Research

Current Research Areas

  • Multiphase flow instability
  • Mathematical modeling for particle-wave interactions in turbulent flows and in dispersed nano-to-micron sized particle-laden flows.
  • Advanced propulsion applications, solar sails, electromagnetic propulsion, Casimir forces, and vacuum fluctuations.
  • Hydrodynamic – Quantum Analogs, new theories for the dynamics of particles at the microscopic scales informed by hydrodynamic stability theories.
  • Turbulent reacting flows, Computational fluid dynamics, and large eddy simulations of turbulent combustion.

 

Multiphase flow instability and dynamics in complex flows: 

We aim to synthesize theory, computations, and experiments to develop new generalized hydrodynamic stability models for multiphase flows in which chemical reactions, turbulence, and particle interactions may be involved. Situations in which the evolution of a flow and a particulate matter are strongly coupled play an important role in engineering, environmental, biological, and medical applications.

Applicative studies of the generalized stability theory for particle-laden flows: (a) Reacting shear flows of a backward-facing step configuration, in which chemical kinetics plays a crucial role in altering the hydrodynamic stability. Here, vorticity distribution is shown in black and white. (b) Swirl combustor configuration. Both reacting flow configurations exhibit highly unsteady flame (represented by CO mass fraction in red) and flow dynamics. (c) Unstable turbulent reacting spray injected into a central recirculation zone (CRZ). (d) Droplet clouds in vortex flows for which a similarity solution was found. (e) Particle wave interaction as observed in bouncing droplet experiment (Experiments conducted in the Applied mathematics laboratory at MIT).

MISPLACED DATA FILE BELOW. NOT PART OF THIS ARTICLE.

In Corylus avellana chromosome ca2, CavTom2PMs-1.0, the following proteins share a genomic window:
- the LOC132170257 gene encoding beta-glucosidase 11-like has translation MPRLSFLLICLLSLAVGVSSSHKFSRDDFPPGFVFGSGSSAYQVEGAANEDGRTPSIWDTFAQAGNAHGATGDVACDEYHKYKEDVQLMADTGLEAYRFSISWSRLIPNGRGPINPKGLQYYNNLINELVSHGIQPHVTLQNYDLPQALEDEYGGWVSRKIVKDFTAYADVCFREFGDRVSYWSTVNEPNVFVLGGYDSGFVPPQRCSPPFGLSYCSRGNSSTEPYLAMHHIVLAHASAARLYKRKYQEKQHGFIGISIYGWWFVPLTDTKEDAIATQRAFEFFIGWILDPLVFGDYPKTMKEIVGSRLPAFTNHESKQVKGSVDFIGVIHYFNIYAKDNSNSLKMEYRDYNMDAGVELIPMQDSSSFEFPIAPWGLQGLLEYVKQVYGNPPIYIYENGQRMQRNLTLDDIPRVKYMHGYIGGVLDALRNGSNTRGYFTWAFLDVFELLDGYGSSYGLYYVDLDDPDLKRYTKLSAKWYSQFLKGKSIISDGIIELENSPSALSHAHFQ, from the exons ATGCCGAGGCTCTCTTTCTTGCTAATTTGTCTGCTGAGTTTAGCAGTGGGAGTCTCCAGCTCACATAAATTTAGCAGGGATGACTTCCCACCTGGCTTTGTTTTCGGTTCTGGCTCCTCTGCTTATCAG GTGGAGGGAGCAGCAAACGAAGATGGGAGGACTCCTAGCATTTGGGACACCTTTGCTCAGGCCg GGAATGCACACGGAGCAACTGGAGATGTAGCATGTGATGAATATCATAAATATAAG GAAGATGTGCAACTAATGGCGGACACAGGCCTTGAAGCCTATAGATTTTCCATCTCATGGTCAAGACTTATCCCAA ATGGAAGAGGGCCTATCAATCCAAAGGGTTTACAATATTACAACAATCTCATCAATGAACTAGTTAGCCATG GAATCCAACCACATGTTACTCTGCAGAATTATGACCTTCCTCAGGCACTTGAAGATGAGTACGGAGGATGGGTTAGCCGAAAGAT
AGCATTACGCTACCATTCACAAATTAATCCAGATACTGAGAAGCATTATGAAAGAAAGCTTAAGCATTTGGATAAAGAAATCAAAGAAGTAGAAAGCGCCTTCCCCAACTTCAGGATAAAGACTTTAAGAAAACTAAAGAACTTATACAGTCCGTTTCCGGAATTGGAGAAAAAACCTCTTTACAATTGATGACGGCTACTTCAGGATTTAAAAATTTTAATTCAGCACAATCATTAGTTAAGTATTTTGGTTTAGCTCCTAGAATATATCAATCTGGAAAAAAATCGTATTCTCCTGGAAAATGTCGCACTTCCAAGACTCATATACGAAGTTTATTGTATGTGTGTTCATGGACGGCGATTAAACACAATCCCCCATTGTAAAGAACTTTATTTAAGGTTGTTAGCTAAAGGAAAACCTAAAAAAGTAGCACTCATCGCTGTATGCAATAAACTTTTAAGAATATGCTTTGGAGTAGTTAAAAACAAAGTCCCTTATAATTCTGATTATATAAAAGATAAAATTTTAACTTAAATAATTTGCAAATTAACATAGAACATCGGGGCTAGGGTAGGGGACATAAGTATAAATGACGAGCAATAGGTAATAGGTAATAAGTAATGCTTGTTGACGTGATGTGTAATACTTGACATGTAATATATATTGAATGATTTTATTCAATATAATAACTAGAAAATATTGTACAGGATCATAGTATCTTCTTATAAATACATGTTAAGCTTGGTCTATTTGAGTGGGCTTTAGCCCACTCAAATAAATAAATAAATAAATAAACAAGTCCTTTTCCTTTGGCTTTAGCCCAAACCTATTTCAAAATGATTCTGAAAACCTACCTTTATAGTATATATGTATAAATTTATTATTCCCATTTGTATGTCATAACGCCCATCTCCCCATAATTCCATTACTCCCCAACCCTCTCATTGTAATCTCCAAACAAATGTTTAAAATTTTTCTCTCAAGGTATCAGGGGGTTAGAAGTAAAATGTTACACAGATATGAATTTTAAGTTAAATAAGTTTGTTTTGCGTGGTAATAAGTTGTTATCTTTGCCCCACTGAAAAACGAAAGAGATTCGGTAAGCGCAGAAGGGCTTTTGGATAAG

A hydrodynamically-inspired quantum field theory and hydrodynamic quantum analogs:    A hydrodinamically inspired quantum-field-theory (HQFT) was recently suggested by Dagan and Bush (Comptes Rendus Mechanique, 2020). Originally proposed by de Broglie in 1924, the particle motion is piloted by a real wave. In our model, as in the hydrodynamic quantum analog, the particle is gradient-driven. Self-excited motion and quantum statistical signatures emerge from the non-linear coupled dynamical system.

Pilot-wave dynamics of a free particle. (a) Spatio-temporal map illustrates the evolution of the normalized pilot-wave field, 𝜙, generated by the trajectory of a free particle (indicated in black). Dashed black lines correspond to 𝑝 = ħ𝑘, as calculated from the wavelength in (c), where the particle has a quasi-steady speed of approximately 0.25c. The particle’s light cone is indicated by the dotted black line with slope c. Closeup views of (b) the initial quasi-static state and (c) the subsequent quasi-steady, self-propelling state. Symmetry breaking and the emergence of self-propulsion in an ensemble of 50 free-particle trajectories is shown in (d). Dagan and Bush, Comptes Rendus Mechanique, 2020.